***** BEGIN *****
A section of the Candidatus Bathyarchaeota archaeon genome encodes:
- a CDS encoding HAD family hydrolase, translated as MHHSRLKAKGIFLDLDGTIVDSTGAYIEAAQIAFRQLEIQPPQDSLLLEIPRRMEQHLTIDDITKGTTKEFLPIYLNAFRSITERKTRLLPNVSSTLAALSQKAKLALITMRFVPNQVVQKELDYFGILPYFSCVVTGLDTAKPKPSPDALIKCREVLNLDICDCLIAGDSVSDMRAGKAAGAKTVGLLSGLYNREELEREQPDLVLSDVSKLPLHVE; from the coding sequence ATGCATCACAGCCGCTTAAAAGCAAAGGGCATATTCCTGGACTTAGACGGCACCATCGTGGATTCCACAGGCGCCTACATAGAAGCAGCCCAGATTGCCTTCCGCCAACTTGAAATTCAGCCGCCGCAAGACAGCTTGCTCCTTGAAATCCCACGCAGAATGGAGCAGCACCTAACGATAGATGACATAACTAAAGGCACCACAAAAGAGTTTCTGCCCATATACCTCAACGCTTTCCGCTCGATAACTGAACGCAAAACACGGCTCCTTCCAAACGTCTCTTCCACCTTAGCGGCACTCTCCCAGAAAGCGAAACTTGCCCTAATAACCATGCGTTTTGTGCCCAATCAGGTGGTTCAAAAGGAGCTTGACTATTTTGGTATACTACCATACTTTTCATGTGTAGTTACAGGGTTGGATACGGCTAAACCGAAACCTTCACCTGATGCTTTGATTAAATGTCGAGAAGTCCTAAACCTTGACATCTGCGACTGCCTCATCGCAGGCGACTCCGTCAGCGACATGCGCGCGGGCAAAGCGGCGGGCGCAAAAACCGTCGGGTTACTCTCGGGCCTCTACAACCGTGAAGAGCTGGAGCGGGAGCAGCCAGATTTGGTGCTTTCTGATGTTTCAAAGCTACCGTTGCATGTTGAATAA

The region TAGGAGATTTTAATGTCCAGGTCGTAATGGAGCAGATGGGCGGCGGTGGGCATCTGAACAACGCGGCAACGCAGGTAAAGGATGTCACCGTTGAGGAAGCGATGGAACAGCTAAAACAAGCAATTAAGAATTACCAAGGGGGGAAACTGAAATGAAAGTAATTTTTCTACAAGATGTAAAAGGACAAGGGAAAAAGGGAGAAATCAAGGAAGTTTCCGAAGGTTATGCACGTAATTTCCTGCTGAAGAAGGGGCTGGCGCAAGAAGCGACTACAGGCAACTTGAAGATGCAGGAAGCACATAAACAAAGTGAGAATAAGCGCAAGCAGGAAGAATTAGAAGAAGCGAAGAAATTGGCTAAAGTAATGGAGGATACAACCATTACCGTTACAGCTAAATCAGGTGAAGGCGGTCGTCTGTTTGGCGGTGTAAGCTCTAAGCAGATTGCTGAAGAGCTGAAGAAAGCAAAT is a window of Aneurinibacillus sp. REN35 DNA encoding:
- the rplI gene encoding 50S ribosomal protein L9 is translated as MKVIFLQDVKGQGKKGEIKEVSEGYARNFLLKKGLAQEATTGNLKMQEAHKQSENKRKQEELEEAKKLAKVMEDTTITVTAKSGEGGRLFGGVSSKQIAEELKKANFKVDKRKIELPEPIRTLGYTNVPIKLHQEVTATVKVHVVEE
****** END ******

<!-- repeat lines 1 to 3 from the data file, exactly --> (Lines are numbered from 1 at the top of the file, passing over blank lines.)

A section of the Candidatus Bathyarchaeota archaeon genome encodes:
- a CDS encoding HAD family hydrolase, translated as MHHSRLKAKGIFLDLDGTIVDSTGAYIEAAQIAFRQLEIQPPQDSLLLEIPRRMEQHLTIDDITKGTTKEFLPIYLNAFRSITERKTRLLPNVSSTLAALSQKAKLALITMRFVPNQVVQKELDYFGILPYFSCVVTGLDTAKPKPSPDALIKCREVLNLDICDCLIAGDSVSDMRAGKAAGAKTVGLLSGLYNREELEREQPDLVLSDVSKLPLHVE; from the coding sequence ATGCATCACAGCCGCTTAAAAGCAAAGGGCATATTCCTGGACTTAGACGGCACCATCGTGGATTCCACAGGCGCCTACATAGAAGCAGCCCAGATTGCCTTCCGCCAACTTGAAATTCAGCCGCCGCAAGACAGCTTGCTCCTTGAAATCCCACGCAGAATGGAGCAGCACCTAACGATAGATGACATAACTAAAGGCACCACAAAAGAGTTTCTGCCCATATACCTCAACGCTTTCCGCTCGATAACTGAACGCAAAACACGGCTCCTTCCAAACGTCTCTTCCACCTTAGCGGCACTCTCCCAGAAAGCGAAACTTGCCCTAATAACCATGCGTTTTGTGCCCAATCAGGTGGTTCAAAAGGAGCTTGACTATTTTGGTATACTACCATACTTTTCATGTGTAGTTACAGGGTTGGATACGGCTAAACCGAAACCTTCACCTGATGCTTTGATTAAATGTCGAGAAGTCCTAAACCTTGACATCTGCGACTGCCTCATCGCAGGCGACTCCGTCAGCGACATGCGCGCGGGCAAAGCGGCGGGCGCAAAAACCGTCGGGTTACTCTCGGGCCTCTACAACCGTGAAGAGCTGGAGCGGGAGCAGCCAGATTTGGTGCTTTCTGATGTTTCAAAGCTACCGTTGCATGTTGAATAA

The region TAGGAGATTTTAATGTCCAGGTCGTAATGGAGCAGATGGGCGGCGGTGGGCATCTGAACAACGCGGCAACGCAGGTAAAGGATGTCACCGTTGAGGAAGCGATGGAACAGCTAAAACAAGCAATTAAGAATTACCAAGGGGGGAAACTGAAATGAAAGTAATTTTTCTACAAGATGTAAAAGGACAAGGGAAAAAGGGAGAAATCAAGGAAGTTTCCGAAGGTTATGCACGTAATTTCCTGCTGAAGAAGGGGCTGGCGCAAGAAGCGACTACAGGCAACTTGAAGATGCAGGAAGCACATAAACAAAGTGAGAATAAGCGCAAGCAGGAAGAATTAGAAGAAGCGAAGAAATTGGCTAAAGTAATGGAGGATACAACCATTACCGTTACAGCTAAATCAGGTGAAGGCGGTCGTCTGTTTGGCGGTGTAAGCTCTAAGCAGATTGCTGAAGAGCTGAAGAAAGCAAAT is a window of Aneurinibacillus sp. REN35 DNA encoding: